All of this represents a failure to understand that the UK’s seemingly never ending political turmoil was driven, above all else, by a broken economic model that left millions condemned to ever growing security Instead, it all simply seemed to be down to a national mania which would be cured by the "grown-ups being back in the room" – that is, the reassuring maturity of Sir Keir Starmer at the helm would scrub all this silliness away.

It was a sentiment widely shared by Joe Biden’s devotees back in 2020. It was eloquently summed up by protest placards such as "If Hillary was President, we’d be at brunch". If a seemingly moderate capable administrator was in charge, tranquillity would once more reign - or so went that logic. Well, three years into Biden, look across the Atlantic, and tell me if it’s tranquillity you see.

The National: President Joe Biden (Evan Vucci/AP)

The truth is that Tory rule has made an already broken economic model even crueller and dysfunctional. Fixing that needs a colossal amount of ambition. After the Nazis reduced much of the UK mainland to rubble – and the economy was trashed – Clement Attlee’s post-war government understood that scaling back radicalism was exactly the wrong approach. From that rubble emerged the NHS, the welfare state, nationalised utilities and strong trade unions.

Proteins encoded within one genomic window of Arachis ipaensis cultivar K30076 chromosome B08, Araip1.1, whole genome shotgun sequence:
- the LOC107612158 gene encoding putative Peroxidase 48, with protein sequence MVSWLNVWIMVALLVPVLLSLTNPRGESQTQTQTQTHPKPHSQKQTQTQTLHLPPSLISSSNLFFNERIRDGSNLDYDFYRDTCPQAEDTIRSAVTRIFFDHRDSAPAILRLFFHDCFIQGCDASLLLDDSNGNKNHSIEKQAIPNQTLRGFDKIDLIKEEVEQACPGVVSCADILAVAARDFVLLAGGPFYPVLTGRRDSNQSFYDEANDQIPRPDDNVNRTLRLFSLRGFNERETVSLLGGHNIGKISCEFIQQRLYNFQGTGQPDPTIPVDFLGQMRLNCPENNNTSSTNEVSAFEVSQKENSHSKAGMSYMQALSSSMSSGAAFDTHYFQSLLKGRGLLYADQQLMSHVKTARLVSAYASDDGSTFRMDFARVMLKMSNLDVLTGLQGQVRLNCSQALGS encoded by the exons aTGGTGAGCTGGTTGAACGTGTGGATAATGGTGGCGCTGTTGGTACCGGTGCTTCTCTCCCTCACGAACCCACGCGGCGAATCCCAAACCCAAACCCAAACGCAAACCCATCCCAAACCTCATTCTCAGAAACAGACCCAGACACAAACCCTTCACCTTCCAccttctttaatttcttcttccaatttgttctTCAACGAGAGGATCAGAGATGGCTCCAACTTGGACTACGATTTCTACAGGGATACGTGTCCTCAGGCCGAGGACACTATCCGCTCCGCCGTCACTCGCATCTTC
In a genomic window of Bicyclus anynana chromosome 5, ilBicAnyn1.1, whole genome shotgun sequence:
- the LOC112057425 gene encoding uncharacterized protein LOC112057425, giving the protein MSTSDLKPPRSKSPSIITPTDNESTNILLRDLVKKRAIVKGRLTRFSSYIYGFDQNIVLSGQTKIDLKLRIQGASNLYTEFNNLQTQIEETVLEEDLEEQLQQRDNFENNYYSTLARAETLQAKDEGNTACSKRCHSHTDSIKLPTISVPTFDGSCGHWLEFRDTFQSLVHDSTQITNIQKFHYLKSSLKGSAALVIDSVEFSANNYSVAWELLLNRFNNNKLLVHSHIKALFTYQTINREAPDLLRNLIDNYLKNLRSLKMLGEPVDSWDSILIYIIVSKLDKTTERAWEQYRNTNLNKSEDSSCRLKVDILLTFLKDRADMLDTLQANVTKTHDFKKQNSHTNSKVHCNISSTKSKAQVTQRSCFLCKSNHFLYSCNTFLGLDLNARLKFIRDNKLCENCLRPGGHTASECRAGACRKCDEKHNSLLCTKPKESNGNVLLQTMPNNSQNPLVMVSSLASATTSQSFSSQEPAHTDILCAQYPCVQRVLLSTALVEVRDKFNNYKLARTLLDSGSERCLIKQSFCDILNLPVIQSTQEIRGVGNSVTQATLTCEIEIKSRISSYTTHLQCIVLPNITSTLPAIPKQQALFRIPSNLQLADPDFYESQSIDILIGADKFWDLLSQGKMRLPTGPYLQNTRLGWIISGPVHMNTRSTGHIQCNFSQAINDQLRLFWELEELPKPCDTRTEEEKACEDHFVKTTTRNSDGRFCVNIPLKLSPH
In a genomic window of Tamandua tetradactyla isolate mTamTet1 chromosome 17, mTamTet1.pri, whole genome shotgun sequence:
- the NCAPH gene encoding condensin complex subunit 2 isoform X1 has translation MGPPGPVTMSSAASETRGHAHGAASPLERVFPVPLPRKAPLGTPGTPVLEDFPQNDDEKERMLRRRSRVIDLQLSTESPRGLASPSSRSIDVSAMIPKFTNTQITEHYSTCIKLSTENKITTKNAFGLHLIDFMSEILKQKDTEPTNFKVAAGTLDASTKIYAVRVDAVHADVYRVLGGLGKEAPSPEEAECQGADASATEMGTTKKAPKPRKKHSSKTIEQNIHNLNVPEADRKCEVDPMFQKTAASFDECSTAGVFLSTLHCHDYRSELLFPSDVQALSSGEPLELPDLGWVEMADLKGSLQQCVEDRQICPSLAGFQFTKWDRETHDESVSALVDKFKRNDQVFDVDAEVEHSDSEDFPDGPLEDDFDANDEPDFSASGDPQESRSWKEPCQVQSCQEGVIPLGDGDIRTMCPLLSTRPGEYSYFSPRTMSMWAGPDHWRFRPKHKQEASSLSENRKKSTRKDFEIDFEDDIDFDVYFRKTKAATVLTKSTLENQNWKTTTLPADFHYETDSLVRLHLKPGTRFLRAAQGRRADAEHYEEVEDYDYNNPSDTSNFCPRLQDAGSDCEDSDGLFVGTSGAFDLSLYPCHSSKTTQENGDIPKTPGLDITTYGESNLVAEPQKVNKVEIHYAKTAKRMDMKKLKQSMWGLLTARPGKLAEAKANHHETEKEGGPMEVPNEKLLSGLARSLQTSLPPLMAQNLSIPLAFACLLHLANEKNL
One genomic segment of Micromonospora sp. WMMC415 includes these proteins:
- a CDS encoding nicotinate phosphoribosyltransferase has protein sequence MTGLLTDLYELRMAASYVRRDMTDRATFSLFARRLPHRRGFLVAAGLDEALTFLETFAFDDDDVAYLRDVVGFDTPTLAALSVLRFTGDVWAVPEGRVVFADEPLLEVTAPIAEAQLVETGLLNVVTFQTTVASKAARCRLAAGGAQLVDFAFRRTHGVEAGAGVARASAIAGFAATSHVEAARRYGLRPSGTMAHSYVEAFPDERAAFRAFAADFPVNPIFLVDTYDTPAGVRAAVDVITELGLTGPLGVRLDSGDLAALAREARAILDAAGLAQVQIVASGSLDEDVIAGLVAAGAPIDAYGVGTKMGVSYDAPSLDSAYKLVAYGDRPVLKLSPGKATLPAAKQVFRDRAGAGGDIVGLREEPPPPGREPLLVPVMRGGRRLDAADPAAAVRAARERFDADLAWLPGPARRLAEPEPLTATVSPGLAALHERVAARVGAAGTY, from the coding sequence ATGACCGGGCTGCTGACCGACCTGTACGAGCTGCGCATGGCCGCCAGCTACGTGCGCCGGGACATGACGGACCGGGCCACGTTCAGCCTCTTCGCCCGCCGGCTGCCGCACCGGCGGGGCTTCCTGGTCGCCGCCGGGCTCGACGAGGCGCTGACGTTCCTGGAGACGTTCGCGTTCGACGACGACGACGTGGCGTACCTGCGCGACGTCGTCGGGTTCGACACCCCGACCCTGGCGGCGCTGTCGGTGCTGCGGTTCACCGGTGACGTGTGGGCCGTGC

This time round, Starmer believes economic growth will solve all our problems. There is nothing innately wrong with such a proposition, but as someone aptly put it to me, this is like yelling "score more goals!" at a football match. Liz Truss couldn’t have been more wrong in her prescriptions, but in her analysis she said one correct truth: Britain has only had stagnant growth since the 1980s. She was right, but failed to mention this coincided with the imposition of the Thatcherite dogma she wanted to double down on. And even worse, that meagre growth was far less equitably distributed than what came before. What has Starmer promised which will deal with either problem in practice, other than appearing a bit more grown-up?

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And here’s the danger a Starmer administration faces. What happens, after a year or two, when the average Scottish, English or Welsh citizen sees a paypacket which remains stagnant, a housing crisis still gnawing at their living standards, or public services still wretchedly under-resourced? How will a frontline worker feel when their salaries haven’t been restored? At first there will be a honeymoon – we will really feel relieved to be free of Tory rule. But what happens when little seems to change? Disillusionment will set in, and that’s the principal driver of our age of turmoil.

For those who want politics to stop intruding on their Twitter timeline, like an unwelcome ranting pub bore who won’t take the hint, their dream may initially seem to come true. They may find themselves swiftly grievously disappointed.